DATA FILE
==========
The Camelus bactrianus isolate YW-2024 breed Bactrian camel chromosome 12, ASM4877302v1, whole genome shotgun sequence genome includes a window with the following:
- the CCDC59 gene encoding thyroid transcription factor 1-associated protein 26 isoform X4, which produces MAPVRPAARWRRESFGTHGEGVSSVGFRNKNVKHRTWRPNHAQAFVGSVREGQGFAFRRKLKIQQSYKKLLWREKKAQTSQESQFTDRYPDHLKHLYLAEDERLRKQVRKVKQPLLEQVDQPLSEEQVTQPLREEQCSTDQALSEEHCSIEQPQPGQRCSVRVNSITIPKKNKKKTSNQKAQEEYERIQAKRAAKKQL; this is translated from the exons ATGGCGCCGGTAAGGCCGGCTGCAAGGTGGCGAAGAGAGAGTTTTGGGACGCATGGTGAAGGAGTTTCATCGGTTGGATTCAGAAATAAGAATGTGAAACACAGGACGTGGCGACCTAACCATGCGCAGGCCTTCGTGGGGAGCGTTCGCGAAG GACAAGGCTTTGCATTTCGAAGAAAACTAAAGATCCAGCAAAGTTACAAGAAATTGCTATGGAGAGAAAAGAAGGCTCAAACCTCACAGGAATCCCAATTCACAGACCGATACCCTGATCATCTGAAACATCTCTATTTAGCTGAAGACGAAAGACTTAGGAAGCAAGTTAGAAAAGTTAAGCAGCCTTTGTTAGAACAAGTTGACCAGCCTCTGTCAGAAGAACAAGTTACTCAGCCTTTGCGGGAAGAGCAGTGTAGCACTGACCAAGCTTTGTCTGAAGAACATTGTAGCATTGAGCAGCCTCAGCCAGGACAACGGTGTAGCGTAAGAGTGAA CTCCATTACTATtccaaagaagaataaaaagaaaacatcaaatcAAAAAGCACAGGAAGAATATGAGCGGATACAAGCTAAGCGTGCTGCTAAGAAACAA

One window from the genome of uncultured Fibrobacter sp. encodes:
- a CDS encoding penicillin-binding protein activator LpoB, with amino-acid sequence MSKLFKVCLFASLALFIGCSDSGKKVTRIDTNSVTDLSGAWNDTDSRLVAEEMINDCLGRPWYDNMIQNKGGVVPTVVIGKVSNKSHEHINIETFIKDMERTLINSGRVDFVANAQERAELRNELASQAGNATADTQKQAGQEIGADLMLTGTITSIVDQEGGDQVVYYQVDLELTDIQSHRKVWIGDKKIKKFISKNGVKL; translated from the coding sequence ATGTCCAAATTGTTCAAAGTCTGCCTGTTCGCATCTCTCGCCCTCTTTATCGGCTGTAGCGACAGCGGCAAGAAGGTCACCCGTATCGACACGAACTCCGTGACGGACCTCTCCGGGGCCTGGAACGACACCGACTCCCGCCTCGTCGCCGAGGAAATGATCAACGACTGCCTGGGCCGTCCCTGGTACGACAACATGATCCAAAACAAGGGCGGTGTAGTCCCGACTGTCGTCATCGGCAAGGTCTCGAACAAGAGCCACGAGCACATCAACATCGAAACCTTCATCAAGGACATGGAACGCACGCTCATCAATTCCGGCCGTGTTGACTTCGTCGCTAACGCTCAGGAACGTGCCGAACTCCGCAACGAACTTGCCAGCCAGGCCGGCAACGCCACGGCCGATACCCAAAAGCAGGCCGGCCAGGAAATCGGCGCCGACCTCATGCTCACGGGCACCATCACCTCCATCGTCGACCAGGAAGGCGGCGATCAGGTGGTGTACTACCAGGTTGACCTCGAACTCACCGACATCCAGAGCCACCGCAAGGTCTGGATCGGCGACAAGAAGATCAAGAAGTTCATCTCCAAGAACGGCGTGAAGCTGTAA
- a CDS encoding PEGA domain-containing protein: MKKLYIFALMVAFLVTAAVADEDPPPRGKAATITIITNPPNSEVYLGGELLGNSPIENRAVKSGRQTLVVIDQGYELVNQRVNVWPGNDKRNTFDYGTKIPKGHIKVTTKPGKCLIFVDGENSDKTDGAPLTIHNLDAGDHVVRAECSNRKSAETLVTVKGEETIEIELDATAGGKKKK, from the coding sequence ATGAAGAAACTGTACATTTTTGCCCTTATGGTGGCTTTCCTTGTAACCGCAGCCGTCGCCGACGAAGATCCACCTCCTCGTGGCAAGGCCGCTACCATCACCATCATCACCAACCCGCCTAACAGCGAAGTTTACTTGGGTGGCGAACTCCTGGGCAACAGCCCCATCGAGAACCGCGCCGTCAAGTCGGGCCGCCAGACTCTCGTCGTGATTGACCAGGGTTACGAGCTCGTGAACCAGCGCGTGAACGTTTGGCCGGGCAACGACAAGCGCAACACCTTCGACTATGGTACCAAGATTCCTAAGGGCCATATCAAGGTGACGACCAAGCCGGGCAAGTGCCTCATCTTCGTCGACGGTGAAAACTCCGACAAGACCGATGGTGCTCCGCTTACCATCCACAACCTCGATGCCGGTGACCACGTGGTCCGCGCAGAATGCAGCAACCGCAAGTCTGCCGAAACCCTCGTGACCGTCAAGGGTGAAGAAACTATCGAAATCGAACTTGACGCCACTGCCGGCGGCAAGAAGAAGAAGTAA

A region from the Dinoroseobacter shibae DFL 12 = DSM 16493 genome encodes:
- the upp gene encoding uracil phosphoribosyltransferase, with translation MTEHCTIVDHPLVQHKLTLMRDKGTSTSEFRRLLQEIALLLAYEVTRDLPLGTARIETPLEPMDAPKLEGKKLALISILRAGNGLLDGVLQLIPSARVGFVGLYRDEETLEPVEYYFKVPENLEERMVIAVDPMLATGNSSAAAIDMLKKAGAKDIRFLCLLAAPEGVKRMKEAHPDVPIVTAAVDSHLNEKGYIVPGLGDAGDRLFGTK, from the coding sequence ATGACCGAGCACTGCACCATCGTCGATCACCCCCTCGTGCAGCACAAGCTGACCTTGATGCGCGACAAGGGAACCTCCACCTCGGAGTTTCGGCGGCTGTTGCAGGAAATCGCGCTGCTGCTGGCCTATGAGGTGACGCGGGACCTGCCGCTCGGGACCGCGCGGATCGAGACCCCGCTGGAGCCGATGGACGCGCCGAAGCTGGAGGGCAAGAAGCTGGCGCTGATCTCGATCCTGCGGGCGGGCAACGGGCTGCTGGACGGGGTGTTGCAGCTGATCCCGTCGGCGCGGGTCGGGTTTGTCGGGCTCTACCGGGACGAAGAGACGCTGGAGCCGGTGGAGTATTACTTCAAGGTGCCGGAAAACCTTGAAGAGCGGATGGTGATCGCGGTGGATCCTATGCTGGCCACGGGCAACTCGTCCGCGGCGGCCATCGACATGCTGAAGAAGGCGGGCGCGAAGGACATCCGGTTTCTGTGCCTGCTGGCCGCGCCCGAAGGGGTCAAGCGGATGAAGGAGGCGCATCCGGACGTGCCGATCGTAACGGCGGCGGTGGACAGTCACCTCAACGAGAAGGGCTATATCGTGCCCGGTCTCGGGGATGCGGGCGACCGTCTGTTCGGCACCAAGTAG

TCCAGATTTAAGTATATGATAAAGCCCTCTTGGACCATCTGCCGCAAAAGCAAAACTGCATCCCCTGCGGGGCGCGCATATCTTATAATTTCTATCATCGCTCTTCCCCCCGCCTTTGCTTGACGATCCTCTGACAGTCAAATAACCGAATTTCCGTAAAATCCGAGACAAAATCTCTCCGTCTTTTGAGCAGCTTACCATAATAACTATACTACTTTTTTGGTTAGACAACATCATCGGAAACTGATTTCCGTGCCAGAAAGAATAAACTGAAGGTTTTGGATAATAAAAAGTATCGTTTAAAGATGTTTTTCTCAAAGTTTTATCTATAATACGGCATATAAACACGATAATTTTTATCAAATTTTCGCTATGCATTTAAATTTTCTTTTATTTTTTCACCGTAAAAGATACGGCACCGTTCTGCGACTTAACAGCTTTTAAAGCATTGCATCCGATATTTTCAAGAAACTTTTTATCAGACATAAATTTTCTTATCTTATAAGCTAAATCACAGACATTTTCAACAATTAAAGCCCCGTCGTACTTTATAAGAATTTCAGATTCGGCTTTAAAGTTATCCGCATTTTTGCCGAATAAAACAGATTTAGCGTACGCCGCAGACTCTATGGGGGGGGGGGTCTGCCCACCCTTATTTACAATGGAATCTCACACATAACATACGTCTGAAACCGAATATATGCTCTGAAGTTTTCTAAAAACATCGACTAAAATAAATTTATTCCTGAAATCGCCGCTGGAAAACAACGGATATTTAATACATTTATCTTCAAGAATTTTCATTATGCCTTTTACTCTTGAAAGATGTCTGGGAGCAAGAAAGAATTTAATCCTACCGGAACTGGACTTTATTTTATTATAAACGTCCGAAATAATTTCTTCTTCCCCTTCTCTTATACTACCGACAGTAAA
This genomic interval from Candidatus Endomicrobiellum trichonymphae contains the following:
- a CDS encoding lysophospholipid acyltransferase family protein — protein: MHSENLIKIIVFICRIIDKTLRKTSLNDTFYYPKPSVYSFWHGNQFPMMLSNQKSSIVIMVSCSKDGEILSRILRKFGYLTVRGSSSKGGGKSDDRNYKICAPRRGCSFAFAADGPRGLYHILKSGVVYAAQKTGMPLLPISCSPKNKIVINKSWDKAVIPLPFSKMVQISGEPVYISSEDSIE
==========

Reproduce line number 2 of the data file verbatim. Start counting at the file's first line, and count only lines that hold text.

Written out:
- the CCDC59 gene encoding thyroid transcription factor 1-associated protein 26 isoform X4, which produces MAPVRPAARWRRESFGTHGEGVSSVGFRNKNVKHRTWRPNHAQAFVGSVREGQGFAFRRKLKIQQSYKKLLWREKKAQTSQESQFTDRYPDHLKHLYLAEDERLRKQVRKVKQPLLEQVDQPLSEEQVTQPLREEQCSTDQALSEEHCSIEQPQPGQRCSVRVNSITIPKKNKKKTSNQKAQEEYERIQAKRAAKKQL; this is translated from the exons ATGGCGCCGGTAAGGCCGGCTGCAAGGTGGCGAAGAGAGAGTTTTGGGACGCATGGTGAAGGAGTTTCATCGGTTGGATTCAGAAATAAGAATGTGAAACACAGGACGTGGCGACCTAACCATGCGCAGGCCTTCGTGGGGAGCGTTCGCGAAG GACAAGGCTTTGCATTTCGAAGAAAACTAAAGATCCAGCAAAGTTACAAGAAATTGCTATGGAGAGAAAAGAAGGCTCAAACCTCACAGGAATCCCAATTCACAGACCGATACCCTGATCATCTGAAACATCTCTATTTAGCTGAAGACGAAAGACTTAGGAAGCAAGTTAGAAAAGTTAAGCAGCCTTTGTTAGAACAAGTTGACCAGCCTCTGTCAGAAGAACAAGTTACTCAGCCTTTGCGGGAAGAGCAGTGTAGCACTGACCAAGCTTTGTCTGAAGAACATTGTAGCATTGAGCAGCCTCAGCCAGGACAACGGTGTAGCGTAAGAGTGAA CTCCATTACTATtccaaagaagaataaaaagaaaacatcaaatcAAAAAGCACAGGAAGAATATGAGCGGATACAAGCTAAGCGTGCTGCTAAGAAACAA